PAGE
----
Following a notable surge in the United States, stock-picking ETFs are gaining traction among European investors, as active exchange-traded funds (ETFs) have amassed €9.3 billion since last year’s start.
These ETFs, diverging from passive index-tracking strategies, rely on the discernment of managers to select stocks. The upswing in Europe, reported by Morningstar Direct, signals a shift in investor preference, with active ETFs witnessing continuous inflows for seven consecutive quarters, boosting total assets to €30.7 billion.
The trend contrasts starkly with the outflow of funds from Europe’s active mutual funds, which have experienced withdrawals in six of the past seven quarters.
Traditional active fund managers, who have seen €340 billion exit the €8 trillion held in mutual funds, may find a lifeline in active ETFs despite the necessity of reduced fees.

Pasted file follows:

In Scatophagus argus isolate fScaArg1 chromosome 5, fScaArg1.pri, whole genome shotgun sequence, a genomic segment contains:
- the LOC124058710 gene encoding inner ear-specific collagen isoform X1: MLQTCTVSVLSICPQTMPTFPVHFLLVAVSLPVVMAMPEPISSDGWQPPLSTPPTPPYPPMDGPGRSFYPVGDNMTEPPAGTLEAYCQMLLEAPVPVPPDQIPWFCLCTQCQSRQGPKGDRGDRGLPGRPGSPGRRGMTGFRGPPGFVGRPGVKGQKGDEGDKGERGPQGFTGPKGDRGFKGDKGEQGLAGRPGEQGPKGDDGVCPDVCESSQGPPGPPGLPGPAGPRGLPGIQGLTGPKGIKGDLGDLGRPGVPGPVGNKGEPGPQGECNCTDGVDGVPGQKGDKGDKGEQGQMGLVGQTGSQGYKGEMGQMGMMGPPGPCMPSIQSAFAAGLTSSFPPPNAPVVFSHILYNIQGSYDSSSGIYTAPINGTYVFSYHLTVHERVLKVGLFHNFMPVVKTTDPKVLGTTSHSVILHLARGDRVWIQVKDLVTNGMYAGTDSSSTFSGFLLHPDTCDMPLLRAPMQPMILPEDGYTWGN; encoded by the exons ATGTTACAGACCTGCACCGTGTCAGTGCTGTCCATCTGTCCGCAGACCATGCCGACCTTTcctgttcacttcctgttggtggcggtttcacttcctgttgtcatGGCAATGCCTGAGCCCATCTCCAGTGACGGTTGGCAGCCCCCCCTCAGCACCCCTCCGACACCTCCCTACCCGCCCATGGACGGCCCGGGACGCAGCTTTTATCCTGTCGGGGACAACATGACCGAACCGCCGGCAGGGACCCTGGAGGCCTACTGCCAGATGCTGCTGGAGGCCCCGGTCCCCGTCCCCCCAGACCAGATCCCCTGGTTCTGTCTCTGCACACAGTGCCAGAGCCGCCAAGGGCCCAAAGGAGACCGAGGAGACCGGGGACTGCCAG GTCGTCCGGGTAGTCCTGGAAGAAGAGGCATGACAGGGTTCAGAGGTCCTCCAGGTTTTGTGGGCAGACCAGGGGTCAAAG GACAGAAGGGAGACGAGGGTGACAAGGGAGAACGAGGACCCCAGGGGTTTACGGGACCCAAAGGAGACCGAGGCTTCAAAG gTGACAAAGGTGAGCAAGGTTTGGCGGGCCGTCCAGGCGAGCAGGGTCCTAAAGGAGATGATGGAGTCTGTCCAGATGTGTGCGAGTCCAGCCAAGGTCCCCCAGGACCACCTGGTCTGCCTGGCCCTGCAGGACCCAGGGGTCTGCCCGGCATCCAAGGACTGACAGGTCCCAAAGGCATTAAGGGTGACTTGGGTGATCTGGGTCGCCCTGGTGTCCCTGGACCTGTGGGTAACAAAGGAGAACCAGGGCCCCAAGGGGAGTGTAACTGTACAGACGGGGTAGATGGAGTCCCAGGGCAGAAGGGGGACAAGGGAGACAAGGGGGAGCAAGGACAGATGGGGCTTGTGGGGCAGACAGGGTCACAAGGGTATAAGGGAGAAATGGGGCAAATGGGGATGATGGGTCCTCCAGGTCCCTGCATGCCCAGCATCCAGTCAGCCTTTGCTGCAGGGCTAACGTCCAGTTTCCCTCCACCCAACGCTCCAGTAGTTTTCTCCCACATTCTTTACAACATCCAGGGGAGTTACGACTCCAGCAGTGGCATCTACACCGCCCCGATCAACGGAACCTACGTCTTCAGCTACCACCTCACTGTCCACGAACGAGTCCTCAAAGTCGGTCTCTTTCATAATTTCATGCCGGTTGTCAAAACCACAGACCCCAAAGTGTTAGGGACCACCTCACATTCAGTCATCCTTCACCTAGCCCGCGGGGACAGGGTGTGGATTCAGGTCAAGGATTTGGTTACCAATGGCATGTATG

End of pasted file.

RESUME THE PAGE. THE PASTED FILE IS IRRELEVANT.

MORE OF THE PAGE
The US market, where ETFs benefit from more favourable tax treatment, has led the charge with actively managed funds representing 5% of the vast $7.5 billion market. They’ve also captured 25% of this year’s net inflows, as per JPMorgan Asset Management (JPMAM).
Europe has been slower to adopt, but JPMAM’s success through its top-ranked US and Global Research Enhanced Equity (ESG) Ucits ETFs, among other entries in Morningstar’s flow charts, suggests a burgeoning trend.
Other investment houses like Fidelity International and Pimco are following suit, seeing positive inflows into their active ETFs.
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